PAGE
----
Major Book Reviews -- Passion for Justice: Retrieving the Legacies of Walter Rauschenbusch, John A. Ryan, and Reinhold Niebuhr by Harlan Beckley

Article excerpt

PASSION FOR JUSTICE: RETRIEVING THE LEGACIES OF WALTER RAUSCHENBUSCH, JOHN A. RYAN, AND REINHOLD NIEBUHR, by Harlan Beckley. Westminster/John Knox Press, Louisville, 1992. 391 pp. $27.00 ISBN 0-664-21944-6.

Beckley has written an important book for the serious student of Christian ethics in the United States. The subtitle, "Retrieving the Legacies of Walter Rauschenbusch, John A. Ryan, and Reinhold Niebuhr," indicates the focus of his investigation of justice.

Beckley presents in an in-depth, thorough, and very systematic way the approach to justice of each of these three influential scholars and activists in American Christianity. The three of them had little or no contact with one another, and Niebuhr, according to Beckley, seriously misunderstood Rauschenbusch. The book generally agrees with the accepted understandings of Ryan and Niebuhr but proposes strikingly different conclusions about Rauschenbusch.

Rauschenbusch was not a superficial and sentimental optimist relying solely n a biblical approach. He accepted a natural ordering of human life and saw redemption as working through this basic ordering. Justice requires that the social order maximize opportunity for individuals to integrate their natural interests through self-development in solidarity with others. The author personally supports the unexpected agreement of Rauschenbusch and Ryan (in opposition to Niebuhr) that justice requires an equal opportunity for persons to develop their natural interests toward realized excellences of personality.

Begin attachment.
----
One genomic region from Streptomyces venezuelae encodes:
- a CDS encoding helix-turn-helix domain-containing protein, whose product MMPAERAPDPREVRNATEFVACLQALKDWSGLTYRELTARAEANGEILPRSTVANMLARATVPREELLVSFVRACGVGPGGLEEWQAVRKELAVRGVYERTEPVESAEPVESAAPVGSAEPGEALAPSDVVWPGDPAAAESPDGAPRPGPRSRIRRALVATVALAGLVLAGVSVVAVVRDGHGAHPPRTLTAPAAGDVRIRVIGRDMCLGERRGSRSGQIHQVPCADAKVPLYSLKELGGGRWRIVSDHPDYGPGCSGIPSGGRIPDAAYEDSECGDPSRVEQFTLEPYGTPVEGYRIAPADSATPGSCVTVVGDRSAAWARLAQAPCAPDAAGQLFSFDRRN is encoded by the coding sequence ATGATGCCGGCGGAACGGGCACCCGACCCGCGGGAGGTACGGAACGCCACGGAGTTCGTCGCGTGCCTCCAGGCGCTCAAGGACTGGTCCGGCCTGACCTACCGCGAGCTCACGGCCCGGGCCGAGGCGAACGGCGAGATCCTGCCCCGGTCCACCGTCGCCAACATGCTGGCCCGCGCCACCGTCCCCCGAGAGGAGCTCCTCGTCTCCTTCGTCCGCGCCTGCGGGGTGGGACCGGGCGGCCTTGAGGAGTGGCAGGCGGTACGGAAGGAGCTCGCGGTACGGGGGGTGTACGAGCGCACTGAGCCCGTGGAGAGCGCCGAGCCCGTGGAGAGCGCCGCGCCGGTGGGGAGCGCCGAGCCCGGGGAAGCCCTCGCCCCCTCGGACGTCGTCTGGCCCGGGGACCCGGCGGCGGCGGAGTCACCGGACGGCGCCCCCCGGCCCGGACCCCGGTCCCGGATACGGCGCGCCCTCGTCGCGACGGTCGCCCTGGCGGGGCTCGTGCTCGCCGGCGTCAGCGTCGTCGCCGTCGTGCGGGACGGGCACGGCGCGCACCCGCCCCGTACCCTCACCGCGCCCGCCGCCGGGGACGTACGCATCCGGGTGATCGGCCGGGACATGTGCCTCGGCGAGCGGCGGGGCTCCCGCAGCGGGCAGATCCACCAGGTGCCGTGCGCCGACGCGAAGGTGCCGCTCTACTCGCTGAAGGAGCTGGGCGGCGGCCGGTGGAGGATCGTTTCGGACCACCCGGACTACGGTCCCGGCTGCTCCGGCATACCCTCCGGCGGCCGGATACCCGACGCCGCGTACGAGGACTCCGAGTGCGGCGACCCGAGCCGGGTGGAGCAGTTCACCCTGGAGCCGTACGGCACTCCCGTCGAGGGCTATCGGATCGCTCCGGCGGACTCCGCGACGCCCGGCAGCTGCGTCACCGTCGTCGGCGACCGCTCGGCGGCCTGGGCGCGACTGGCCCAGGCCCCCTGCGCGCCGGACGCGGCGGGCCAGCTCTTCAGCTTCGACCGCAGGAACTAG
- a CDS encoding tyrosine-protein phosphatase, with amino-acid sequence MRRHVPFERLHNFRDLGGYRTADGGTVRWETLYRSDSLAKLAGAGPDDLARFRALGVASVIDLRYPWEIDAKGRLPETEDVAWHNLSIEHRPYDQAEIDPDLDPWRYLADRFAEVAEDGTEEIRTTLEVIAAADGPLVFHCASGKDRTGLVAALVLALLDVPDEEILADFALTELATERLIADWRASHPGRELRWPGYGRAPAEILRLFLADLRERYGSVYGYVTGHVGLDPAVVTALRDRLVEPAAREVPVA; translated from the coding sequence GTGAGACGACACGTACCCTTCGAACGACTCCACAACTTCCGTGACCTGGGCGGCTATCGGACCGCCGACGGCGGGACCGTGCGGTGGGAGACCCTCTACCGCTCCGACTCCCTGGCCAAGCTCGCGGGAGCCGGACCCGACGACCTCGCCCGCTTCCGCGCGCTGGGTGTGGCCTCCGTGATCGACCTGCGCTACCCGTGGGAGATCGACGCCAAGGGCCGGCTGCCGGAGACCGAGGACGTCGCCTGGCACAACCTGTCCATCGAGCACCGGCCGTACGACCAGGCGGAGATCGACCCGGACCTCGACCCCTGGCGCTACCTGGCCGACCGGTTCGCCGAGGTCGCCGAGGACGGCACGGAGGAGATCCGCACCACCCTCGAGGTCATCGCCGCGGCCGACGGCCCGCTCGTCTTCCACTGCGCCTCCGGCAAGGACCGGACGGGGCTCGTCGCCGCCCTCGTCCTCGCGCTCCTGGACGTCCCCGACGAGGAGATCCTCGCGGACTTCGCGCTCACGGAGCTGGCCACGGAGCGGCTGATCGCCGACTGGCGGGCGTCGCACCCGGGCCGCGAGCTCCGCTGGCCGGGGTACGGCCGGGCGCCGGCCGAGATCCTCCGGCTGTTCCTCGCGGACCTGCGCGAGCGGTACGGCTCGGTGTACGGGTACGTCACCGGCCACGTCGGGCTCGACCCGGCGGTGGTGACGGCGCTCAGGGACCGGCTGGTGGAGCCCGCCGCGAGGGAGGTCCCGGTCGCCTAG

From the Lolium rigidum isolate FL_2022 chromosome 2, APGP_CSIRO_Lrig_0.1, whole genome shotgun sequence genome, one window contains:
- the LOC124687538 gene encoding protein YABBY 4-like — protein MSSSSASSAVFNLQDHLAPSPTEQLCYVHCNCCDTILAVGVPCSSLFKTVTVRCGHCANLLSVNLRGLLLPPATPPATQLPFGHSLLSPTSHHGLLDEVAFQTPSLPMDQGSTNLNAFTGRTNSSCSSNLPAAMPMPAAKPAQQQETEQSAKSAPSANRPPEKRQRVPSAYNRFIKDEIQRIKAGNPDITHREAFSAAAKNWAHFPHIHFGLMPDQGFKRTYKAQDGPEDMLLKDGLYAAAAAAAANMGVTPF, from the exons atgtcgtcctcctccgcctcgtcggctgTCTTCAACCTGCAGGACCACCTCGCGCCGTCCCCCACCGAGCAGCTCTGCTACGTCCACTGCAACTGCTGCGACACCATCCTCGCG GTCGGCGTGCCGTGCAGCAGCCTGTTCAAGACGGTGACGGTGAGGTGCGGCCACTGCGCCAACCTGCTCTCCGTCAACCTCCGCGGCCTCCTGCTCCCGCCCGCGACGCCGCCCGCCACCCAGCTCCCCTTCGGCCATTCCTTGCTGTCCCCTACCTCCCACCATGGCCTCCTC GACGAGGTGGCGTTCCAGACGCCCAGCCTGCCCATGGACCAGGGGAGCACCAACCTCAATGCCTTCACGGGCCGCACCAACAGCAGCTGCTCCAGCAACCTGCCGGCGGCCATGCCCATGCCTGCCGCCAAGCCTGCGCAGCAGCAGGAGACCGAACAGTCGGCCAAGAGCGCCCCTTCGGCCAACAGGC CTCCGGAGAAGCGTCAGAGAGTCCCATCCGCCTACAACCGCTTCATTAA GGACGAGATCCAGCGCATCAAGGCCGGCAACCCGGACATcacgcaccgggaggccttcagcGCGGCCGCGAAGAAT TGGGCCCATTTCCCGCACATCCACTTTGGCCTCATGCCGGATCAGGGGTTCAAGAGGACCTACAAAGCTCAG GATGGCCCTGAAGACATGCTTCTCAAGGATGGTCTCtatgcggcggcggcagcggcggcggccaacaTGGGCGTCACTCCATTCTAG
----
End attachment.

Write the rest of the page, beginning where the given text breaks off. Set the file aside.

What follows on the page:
Beckley's detailed study of these three authors employs (but not in a mechanical way) the four base points for Christian ethics proposed by James Gustafson--an understanding of God, the interpretation of the historical circumstances, an account of human nature and human agency, and the criteria by which judgments about justice are made. This method has the advantage of showing how the theological, historical, and ethical are involved and influencing the particular positions taken by these authors and also structures the comparisons among them.

This brief review cannot do justice to Beckley's detailed analysis of these three American Christian ethicists, but can summarize his understanding of the development that has occurred in each. Ryan showed the least development, maintaining his basic theological and ethical perspectives while proposing new and more radical policies in the new times of the Depression and the New Deal. Rauschenbusch's pastoral experience in New York made him aware of the social problem, and in 1892 he discovered the theological centrality of the kingdom of God for his approach to justice. After 1892 there were no major developments in his theology, ethics, and policies.

The overarching frame of reference for Niebuhr's theological ethics and approach to justice was the tension between the ideal and the actual. Niebuhr moved from his early liberal idealism to a more "robust moral idealism" and then to his Christian realism in the 1930s. Niebuhr understood justice as the strategy for approximating the social ideal of love under conditions in which the unchecked human will-to-power exerts its influence. …